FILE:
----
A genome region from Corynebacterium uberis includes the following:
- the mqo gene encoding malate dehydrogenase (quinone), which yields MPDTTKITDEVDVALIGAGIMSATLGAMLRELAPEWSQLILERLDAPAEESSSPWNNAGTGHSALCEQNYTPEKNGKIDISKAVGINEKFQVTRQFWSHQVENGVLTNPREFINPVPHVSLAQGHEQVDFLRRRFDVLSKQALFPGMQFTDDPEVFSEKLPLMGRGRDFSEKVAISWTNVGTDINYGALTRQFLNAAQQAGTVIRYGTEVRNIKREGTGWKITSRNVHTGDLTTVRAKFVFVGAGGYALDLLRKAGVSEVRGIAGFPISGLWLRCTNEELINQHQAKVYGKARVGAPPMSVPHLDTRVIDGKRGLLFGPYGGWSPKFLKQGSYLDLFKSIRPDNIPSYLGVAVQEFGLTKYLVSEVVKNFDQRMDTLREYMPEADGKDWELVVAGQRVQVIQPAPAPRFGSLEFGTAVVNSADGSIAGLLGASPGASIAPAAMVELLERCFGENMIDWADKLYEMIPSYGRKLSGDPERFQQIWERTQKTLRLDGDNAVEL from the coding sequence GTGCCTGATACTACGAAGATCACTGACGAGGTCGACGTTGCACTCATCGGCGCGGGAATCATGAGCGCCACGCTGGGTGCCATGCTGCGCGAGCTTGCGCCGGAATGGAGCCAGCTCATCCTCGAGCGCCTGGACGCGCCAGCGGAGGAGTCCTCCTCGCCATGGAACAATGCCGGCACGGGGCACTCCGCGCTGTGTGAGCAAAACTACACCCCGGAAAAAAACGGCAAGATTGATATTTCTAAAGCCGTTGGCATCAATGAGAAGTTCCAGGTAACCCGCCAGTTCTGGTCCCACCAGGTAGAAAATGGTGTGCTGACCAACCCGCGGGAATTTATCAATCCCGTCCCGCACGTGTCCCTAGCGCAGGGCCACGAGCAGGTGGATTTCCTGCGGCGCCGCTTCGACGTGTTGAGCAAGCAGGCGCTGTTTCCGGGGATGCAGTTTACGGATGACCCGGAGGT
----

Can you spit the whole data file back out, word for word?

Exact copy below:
A genome region from Corynebacterium uberis includes the following:
- the mqo gene encoding malate dehydrogenase (quinone), which yields MPDTTKITDEVDVALIGAGIMSATLGAMLRELAPEWSQLILERLDAPAEESSSPWNNAGTGHSALCEQNYTPEKNGKIDISKAVGINEKFQVTRQFWSHQVENGVLTNPREFINPVPHVSLAQGHEQVDFLRRRFDVLSKQALFPGMQFTDDPEVFSEKLPLMGRGRDFSEKVAISWTNVGTDINYGALTRQFLNAAQQAGTVIRYGTEVRNIKREGTGWKITSRNVHTGDLTTVRAKFVFVGAGGYALDLLRKAGVSEVRGIAGFPISGLWLRCTNEELINQHQAKVYGKARVGAPPMSVPHLDTRVIDGKRGLLFGPYGGWSPKFLKQGSYLDLFKSIRPDNIPSYLGVAVQEFGLTKYLVSEVVKNFDQRMDTLREYMPEADGKDWELVVAGQRVQVIQPAPAPRFGSLEFGTAVVNSADGSIAGLLGASPGASIAPAAMVELLERCFGENMIDWADKLYEMIPSYGRKLSGDPERFQQIWERTQKTLRLDGDNAVEL from the coding sequence GTGCCTGATACTACGAAGATCACTGACGAGGTCGACGTTGCACTCATCGGCGCGGGAATCATGAGCGCCACGCTGGGTGCCATGCTGCGCGAGCTTGCGCCGGAATGGAGCCAGCTCATCCTCGAGCGCCTGGACGCGCCAGCGGAGGAGTCCTCCTCGCCATGGAACAATGCCGGCACGGGGCACTCCGCGCTGTGTGAGCAAAACTACACCCCGGAAAAAAACGGCAAGATTGATATTTCTAAAGCCGTTGGCATCAATGAGAAGTTCCAGGTAACCCGCCAGTTCTGGTCCCACCAGGTAGAAAATGGTGTGCTGACCAACCCGCGGGAATTTATCAATCCCGTCCCGCACGTGTCCCTAGCGCAGGGCCACGAGCAGGTGGATTTCCTGCGGCGCCGCTTCGACGTGTTGAGCAAGCAGGCGCTGTTTCCGGGGATGCAGTTTACGGATGACCCGGAGGT